Similarly, researchers noted that subjects in phase 1 trials of an influenza mRNA vaccine and a phase 3 COVID- 19 mRNA vaccine trial "have demonstrated that injection site pain, erythema, swelling, fever, fatigue, headache, chills, muscle pain and arthralgia are more common in the vaccine group relative to placebo...These events are consistent with reactogenicity, which is expected after immune system instigation." And finally, the lack of long-term adverse effects reported in 2022 after more than 11.4 billion people received COVID-19 vaccines since the start of the pandemic suggests "that long-term adverse effects are unlikely," researchers noted.8, 10
According to Fierce Biotech, another concern surrounding mRNA vaccines is related to distribution.9 These vaccines need cold storage, which slowed down how quickly some people could receive COVID shots when they first became available. "While the companies have fine-tuned the distribution process, and governments have found ways to overcome the hurdles, some regions simply can't support vaccine programs using these first-generation mRNA shots," Fierce Biotech noted.
Other concerns relate to the need for booster shots, because it's unclear for how long one vaccine will effectively protect against some viruses such as COVID. Also, some viruses such as influenza and COVID mutate, requiring the need for booster doses (particularly in the case of these two respiratory illnesses).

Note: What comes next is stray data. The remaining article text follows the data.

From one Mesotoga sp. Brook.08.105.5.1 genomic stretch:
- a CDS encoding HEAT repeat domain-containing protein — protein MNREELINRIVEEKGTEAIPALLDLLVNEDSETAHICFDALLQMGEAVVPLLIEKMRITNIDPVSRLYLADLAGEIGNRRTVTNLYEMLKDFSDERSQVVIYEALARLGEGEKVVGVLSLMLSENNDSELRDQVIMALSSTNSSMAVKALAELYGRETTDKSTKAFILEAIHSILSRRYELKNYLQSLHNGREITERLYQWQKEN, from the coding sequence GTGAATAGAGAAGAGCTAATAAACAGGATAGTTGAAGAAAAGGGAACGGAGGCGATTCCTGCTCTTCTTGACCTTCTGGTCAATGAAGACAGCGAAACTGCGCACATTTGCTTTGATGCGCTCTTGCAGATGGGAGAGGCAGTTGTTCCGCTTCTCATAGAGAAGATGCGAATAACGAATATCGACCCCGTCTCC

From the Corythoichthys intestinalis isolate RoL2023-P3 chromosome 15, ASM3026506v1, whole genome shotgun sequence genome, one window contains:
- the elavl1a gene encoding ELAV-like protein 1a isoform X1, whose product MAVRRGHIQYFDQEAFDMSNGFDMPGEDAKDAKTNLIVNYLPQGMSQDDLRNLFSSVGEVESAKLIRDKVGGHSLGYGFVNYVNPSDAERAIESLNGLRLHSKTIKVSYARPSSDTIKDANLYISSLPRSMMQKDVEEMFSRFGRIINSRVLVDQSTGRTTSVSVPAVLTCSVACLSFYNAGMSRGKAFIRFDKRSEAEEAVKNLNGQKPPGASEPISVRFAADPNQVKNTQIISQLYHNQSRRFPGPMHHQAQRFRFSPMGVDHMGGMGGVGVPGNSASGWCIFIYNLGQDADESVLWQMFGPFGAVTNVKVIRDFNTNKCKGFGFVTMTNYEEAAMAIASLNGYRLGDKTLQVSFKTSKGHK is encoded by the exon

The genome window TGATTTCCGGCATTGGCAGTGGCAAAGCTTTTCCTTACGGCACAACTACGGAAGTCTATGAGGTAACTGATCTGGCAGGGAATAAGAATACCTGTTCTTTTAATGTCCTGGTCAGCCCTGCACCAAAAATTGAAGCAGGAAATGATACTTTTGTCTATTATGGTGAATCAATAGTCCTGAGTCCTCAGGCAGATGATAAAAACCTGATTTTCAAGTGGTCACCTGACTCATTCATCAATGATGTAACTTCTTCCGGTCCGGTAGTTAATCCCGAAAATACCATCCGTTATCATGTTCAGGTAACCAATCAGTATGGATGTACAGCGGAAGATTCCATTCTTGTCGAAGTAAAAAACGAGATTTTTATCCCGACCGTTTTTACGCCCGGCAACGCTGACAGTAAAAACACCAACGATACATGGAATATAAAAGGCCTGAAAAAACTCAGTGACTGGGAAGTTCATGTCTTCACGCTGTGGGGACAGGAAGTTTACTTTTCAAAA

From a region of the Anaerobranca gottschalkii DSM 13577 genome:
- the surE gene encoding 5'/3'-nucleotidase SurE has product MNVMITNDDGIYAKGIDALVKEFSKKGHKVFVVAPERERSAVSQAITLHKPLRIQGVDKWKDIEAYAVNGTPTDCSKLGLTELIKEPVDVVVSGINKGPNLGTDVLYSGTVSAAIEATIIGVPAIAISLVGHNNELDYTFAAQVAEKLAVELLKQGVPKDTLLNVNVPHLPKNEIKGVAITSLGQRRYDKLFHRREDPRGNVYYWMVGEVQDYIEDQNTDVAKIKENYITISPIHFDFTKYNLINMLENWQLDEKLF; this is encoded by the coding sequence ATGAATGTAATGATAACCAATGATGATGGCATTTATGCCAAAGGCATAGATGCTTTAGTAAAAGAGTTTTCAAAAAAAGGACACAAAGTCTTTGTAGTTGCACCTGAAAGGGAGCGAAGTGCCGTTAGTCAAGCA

Applications of mRNA vaccines (especially in relation to cancer care)
As mentioned earlier, researchers are studying mRNA vaccines for how well they can treat influenza, Zika, rabies and cytomegalovirus.11 As of last year, at least three phase 1 clinical trials from Sanofi/Translate Bio, Pfizer and Moderna were evaluating mRNA vaccines for flu strains for adults.
Moderna is using mRNA technology to evaluate both a vaccine for the Zika virus, which can cause stillbirth, miscarriage and birth defects, and for respiratory syncytial virus (RSV); both studies should conclude in 2023. Moderna is also in the lead in studying mRNA technology to treat HIV and cytomegalovirus (CMT), which is dangerous for people with weakened immune symptoms and babies.